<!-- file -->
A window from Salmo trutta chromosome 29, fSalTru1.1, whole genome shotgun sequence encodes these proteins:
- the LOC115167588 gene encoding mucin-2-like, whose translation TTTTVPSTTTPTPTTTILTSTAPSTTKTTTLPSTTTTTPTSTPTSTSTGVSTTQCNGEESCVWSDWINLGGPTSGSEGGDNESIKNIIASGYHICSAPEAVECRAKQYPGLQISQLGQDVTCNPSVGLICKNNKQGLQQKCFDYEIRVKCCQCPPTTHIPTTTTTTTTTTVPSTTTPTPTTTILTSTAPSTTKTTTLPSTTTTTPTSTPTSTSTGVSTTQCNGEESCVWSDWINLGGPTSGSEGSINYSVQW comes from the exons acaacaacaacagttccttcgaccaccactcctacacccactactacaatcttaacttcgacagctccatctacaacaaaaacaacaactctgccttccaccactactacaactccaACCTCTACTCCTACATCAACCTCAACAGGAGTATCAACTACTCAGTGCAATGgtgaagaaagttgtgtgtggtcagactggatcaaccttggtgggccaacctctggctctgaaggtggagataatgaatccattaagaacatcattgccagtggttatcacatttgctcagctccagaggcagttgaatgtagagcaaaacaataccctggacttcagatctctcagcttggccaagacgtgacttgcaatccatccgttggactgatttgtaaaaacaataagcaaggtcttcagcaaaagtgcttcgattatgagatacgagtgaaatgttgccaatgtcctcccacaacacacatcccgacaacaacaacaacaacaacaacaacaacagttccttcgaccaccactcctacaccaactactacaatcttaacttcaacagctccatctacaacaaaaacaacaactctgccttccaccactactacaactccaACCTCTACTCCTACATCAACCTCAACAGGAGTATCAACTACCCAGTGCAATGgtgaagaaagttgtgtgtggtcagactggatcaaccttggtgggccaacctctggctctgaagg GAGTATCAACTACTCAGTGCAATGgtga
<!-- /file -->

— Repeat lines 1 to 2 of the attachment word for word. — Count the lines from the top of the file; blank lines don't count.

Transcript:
A window from Salmo trutta chromosome 29, fSalTru1.1, whole genome shotgun sequence encodes these proteins:
- the LOC115167588 gene encoding mucin-2-like, whose translation TTTTVPSTTTPTPTTTILTSTAPSTTKTTTLPSTTTTTPTSTPTSTSTGVSTTQCNGEESCVWSDWINLGGPTSGSEGGDNESIKNIIASGYHICSAPEAVECRAKQYPGLQISQLGQDVTCNPSVGLICKNNKQGLQQKCFDYEIRVKCCQCPPTTHIPTTTTTTTTTTVPSTTTPTPTTTILTSTAPSTTKTTTLPSTTTTTPTSTPTSTSTGVSTTQCNGEESCVWSDWINLGGPTSGSEGSINYSVQW comes from the exons acaacaacaacagttccttcgaccaccactcctacacccactactacaatcttaacttcgacagctccatctacaacaaaaacaacaactctgccttccaccactactacaactccaACCTCTACTCCTACATCAACCTCAACAGGAGTATCAACTACTCAGTGCAATGgtgaagaaagttgtgtgtggtcagactggatcaaccttggtgggccaacctctggctctgaaggtggagataatgaatccattaagaacatcattgccagtggttatcacatttgctcagctccagaggcagttgaatgtagagcaaaacaataccctggacttcagatctctcagcttggccaagacgtgacttgcaatccatccgttggactgatttgtaaaaacaataagcaaggtcttcagcaaaagtgcttcgattatgagatacgagtgaaatgttgccaatgtcctcccacaacacacatcccgacaacaacaacaacaacaacaacaacaacagttccttcgaccaccactcctacaccaactactacaatcttaacttcaacagctccatctacaacaaaaacaacaactctgccttccaccactactacaactccaACCTCTACTCCTACATCAACCTCAACAGGAGTATCAACTACCCAGTGCAATGgtgaagaaagttgtgtgtggtcagactggatcaaccttggtgggccaacctctggctctgaagg GAGTATCAACTACTCAGTGCAATGgtga